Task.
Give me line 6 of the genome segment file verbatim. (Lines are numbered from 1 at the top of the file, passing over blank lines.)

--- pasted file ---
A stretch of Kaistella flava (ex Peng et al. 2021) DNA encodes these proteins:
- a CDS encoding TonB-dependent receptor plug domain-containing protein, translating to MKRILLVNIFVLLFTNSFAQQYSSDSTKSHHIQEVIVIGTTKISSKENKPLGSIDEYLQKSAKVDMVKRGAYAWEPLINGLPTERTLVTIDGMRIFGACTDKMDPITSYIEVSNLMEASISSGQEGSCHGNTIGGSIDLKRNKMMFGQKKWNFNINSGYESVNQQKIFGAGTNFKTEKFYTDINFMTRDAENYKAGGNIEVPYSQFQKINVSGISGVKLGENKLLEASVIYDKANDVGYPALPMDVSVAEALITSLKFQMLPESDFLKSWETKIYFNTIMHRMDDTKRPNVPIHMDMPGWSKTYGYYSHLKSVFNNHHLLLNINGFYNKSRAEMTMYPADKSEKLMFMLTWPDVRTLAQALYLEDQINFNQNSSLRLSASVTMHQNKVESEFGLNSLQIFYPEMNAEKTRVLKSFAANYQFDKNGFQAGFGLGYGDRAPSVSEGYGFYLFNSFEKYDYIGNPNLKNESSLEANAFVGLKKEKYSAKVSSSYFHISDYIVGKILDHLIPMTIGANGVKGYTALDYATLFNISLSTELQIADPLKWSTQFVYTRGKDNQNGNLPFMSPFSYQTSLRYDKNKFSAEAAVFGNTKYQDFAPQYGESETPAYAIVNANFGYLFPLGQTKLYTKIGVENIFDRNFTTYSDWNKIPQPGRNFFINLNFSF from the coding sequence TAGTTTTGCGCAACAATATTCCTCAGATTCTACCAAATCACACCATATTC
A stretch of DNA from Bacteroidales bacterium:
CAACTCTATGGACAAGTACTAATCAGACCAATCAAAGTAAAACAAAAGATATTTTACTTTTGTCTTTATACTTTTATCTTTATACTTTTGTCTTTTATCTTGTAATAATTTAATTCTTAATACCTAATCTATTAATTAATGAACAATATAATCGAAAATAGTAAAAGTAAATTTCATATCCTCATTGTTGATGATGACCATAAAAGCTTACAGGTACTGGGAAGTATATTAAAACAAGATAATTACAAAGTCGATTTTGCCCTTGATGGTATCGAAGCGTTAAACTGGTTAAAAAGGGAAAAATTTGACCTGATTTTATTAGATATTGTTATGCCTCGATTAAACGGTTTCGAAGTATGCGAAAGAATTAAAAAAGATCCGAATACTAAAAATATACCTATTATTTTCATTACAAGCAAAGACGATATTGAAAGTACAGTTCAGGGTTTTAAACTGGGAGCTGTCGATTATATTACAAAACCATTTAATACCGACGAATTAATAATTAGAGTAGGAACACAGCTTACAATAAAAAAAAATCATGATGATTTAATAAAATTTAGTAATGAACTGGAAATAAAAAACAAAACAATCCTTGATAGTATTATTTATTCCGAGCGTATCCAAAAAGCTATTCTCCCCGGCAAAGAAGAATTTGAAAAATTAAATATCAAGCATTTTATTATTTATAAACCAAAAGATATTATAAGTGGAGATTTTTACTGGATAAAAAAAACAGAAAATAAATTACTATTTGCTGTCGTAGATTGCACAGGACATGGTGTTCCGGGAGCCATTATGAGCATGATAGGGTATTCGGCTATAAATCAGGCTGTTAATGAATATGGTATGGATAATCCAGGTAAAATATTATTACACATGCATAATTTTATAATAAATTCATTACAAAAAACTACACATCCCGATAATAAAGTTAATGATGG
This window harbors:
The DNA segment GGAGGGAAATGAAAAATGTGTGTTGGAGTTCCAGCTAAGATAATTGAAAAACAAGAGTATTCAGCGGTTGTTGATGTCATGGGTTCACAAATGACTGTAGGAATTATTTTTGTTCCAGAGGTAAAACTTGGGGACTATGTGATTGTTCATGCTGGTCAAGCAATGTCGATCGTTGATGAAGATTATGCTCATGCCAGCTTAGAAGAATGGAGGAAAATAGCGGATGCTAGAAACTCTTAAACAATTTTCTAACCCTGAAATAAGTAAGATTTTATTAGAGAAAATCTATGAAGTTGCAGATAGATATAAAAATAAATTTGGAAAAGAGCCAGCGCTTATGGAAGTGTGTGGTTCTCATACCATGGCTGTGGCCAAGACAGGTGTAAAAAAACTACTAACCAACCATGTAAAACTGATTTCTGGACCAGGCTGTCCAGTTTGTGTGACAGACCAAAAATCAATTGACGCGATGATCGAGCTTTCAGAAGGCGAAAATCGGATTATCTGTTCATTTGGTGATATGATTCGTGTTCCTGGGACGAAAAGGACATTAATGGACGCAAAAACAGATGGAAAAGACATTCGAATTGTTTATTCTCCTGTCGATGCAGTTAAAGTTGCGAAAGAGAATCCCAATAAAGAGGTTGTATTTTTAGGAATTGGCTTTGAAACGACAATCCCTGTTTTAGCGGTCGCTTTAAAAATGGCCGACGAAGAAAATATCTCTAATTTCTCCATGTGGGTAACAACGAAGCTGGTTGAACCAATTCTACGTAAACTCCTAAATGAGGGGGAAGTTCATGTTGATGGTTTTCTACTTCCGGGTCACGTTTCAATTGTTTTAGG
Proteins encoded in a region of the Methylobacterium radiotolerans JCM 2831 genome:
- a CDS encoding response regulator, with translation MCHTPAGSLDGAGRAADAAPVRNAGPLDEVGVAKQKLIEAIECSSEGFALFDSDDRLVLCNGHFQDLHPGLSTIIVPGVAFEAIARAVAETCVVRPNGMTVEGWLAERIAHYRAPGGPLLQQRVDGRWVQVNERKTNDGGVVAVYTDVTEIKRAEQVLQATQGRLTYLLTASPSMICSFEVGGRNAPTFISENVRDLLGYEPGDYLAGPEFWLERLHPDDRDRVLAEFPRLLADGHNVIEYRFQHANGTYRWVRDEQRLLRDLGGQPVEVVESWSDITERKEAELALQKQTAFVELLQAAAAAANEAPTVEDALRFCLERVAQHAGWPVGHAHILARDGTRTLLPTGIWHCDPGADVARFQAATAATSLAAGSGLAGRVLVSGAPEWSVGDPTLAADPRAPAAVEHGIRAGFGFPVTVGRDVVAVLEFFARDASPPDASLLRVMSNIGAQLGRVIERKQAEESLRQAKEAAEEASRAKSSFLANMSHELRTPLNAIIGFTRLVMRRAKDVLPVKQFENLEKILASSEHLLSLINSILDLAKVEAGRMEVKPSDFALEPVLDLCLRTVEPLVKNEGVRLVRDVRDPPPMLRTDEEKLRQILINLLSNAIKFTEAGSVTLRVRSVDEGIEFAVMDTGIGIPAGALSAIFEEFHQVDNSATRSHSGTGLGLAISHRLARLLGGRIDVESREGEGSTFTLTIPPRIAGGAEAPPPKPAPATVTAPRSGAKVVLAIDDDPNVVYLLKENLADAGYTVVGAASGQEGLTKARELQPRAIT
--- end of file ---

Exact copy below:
The DNA segment GGAGGGAAATGAAAAATGTGTGTTGGAGTTCCAGCTAAGATAATTGAAAAACAAGAGTATTCAGCGGTTGTTGATGTCATGGGTTCACAAATGACTGTAGGAATTATTTTTGTTCCAGAGGTAAAACTTGGGGACTATGTGATTGTTCATGCTGGTCAAGCAATGTCGATCGTTGATGAAGATTATGCTCATGCCAGCTTAGAAGAATGGAGGAAAATAGCGGATGCTAGAAACTCTTAAACAATTTTCTAACCCTGAAATAAGTAAGATTTTATTAGAGAAAATCTATGAAGTTGCAGATAGATATAAAAATAAATTTGGAAAAGAGCCAGCGCTTATGGAAGTGTGTGGTTCTCATACCATGGCTGTGGCCAAGACAGGTGTAAAAAAACTACTAACCAACCATGTAAAACTGATTTCTGGACCAGGCTGTCCAGTTTGTGTGACAGACCAAAAATCAATTGACGCGATGATCGAGCTTTCAGAAGGCGAAAATCGGATTATCTGTTCATTTGGTGATATGATTCGTGTTCCTGGGACGAAAAGGACATTAATGGACGCAAAAACAGATGGAAAAGACATTCGAATTGTTTATTCTCCTGTCGATGCAGTTAAAGTTGCGAAAGAGAATCCCAATAAAGAGGTTGTATTTTTAGGAATTGGCTTTGAAACGACAATCCCTGTTTTAGCGGTCGCTTTAAAAATGGCCGACGAAGAAAATATCTCTAATTTCTCCATGTGGGTAACAACGAAGCTGGTTGAACCAATTCTACGTAAACTCCTAAATGAGGGGGAAGTTCATGTTGATGGTTTTCTACTTCCGGGTCACGTTTCAATTGTTTTAGG